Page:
These folks go without a big piece of their skull for several months. If you're paying attention, that means... yes... there's not a whole lot protecting their brains. As you could imagine most of them wear helmets during this time. Also, some of them actually have the piece of their own skull surgically placed inside their abdomen so that the skull tissues can be kept alive before the get their skull surgically put back in!
Working with these patients gave us a unique opportunity as cognitive neuroscientists. Most of my research uses EEG to examine attention and memory processes. One of the things about EEG is that you can't accurately locate where in the brain something is happening, but you can know when it happens with excellent accuracy. However, because these patients literally have a window onto the brain we can get a much better idea of where the signal we're recording is coming from. And, for a variety of reasons, the signal quality is better over this window.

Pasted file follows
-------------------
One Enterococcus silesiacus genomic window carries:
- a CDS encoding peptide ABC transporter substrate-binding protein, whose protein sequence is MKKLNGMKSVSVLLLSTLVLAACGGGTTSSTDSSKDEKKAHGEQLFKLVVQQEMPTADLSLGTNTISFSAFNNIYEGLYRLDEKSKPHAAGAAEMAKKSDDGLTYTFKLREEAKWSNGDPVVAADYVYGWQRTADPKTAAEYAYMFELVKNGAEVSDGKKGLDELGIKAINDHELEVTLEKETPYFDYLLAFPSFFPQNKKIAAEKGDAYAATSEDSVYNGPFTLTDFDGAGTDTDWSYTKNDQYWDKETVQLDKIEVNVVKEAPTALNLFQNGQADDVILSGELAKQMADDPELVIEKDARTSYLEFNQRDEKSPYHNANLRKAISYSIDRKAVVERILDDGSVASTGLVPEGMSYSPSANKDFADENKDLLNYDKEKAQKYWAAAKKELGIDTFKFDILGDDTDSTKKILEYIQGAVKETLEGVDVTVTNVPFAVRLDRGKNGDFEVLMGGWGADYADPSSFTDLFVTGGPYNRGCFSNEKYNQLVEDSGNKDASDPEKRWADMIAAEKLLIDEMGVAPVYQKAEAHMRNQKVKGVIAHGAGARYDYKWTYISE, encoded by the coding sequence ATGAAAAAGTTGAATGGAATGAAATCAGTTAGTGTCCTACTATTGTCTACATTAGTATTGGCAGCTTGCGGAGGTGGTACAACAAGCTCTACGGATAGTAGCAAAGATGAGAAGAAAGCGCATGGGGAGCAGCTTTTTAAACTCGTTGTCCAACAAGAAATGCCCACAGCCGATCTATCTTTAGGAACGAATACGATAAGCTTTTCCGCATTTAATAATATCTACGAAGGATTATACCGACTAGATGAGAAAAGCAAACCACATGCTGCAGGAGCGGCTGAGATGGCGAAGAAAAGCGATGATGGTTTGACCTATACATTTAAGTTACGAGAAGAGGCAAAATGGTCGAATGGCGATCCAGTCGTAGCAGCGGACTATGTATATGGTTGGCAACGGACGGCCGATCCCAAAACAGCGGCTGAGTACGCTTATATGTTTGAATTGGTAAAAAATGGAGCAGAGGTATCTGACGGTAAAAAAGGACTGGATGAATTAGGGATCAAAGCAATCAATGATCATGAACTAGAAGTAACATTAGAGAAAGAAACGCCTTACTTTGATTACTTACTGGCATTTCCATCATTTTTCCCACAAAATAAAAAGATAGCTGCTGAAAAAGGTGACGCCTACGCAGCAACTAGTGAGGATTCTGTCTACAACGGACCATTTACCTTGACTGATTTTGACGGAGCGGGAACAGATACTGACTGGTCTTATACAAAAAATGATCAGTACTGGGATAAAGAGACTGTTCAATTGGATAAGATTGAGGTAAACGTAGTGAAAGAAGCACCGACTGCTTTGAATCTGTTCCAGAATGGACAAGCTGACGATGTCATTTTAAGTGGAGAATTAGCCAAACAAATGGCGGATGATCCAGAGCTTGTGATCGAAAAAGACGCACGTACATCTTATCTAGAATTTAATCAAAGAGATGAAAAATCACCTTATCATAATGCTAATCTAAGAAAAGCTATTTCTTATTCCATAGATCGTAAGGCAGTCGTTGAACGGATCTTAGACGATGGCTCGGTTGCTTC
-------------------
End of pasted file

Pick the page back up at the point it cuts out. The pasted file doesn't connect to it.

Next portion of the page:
Our lab does a lot of work with humans who have had electrodes surgically implanted directly onto their brains (I'll write a more in-depth post about this topic in the near future when one of my papers on this topic is published). Because of this I see a lot of really clean data from the intracranial recordings that looks much better than the data we see in normal scalp EEG. So we decided to try and quantify these differences to a certain extent, and thus ran this study.
So in this paper we set out to quantify how the brain signals we record in EEG are different between the side of the head with the skull and the side of the head without. And because the signal quality is better, we can do a few cool things with it... like predicting when a person squeezes their hand just by looking at the brain signal.
It was a fun project, but a bit tricky to run.